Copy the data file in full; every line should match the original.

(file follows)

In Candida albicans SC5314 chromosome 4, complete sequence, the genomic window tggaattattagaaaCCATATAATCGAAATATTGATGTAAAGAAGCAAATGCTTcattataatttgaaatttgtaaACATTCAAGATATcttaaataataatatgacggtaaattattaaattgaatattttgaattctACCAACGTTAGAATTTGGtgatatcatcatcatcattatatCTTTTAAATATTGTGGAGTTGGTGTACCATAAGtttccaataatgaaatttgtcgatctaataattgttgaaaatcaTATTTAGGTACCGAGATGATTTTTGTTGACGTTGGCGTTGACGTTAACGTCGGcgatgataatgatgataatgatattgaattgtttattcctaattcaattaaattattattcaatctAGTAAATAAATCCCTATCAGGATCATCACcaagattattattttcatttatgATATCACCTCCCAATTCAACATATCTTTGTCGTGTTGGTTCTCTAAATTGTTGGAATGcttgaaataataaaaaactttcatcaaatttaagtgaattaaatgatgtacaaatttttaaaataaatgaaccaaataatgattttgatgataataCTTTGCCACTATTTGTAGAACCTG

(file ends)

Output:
In Candida albicans SC5314 chromosome 4, complete sequence, the genomic window tggaattattagaaaCCATATAATCGAAATATTGATGTAAAGAAGCAAATGCTTcattataatttgaaatttgtaaACATTCAAGATATcttaaataataatatgacggtaaattattaaattgaatattttgaattctACCAACGTTAGAATTTGGtgatatcatcatcatcattatatCTTTTAAATATTGTGGAGTTGGTGTACCATAAGtttccaataatgaaatttgtcgatctaataattgttgaaaatcaTATTTAGGTACCGAGATGATTTTTGTTGACGTTGGCGTTGACGTTAACGTCGGcgatgataatgatgataatgatattgaattgtttattcctaattcaattaaattattattcaatctAGTAAATAAATCCCTATCAGGATCATCACcaagattattattttcatttatgATATCACCTCCCAATTCAACATATCTTTGTCGTGTTGGTTCTCTAAATTGTTGGAATGcttgaaataataaaaaactttcatcaaatttaagtgaattaaatgatgtacaaatttttaaaataaatgaaccaaataatgattttgatgataataCTTTGCCACTATTTGTAGAACCTG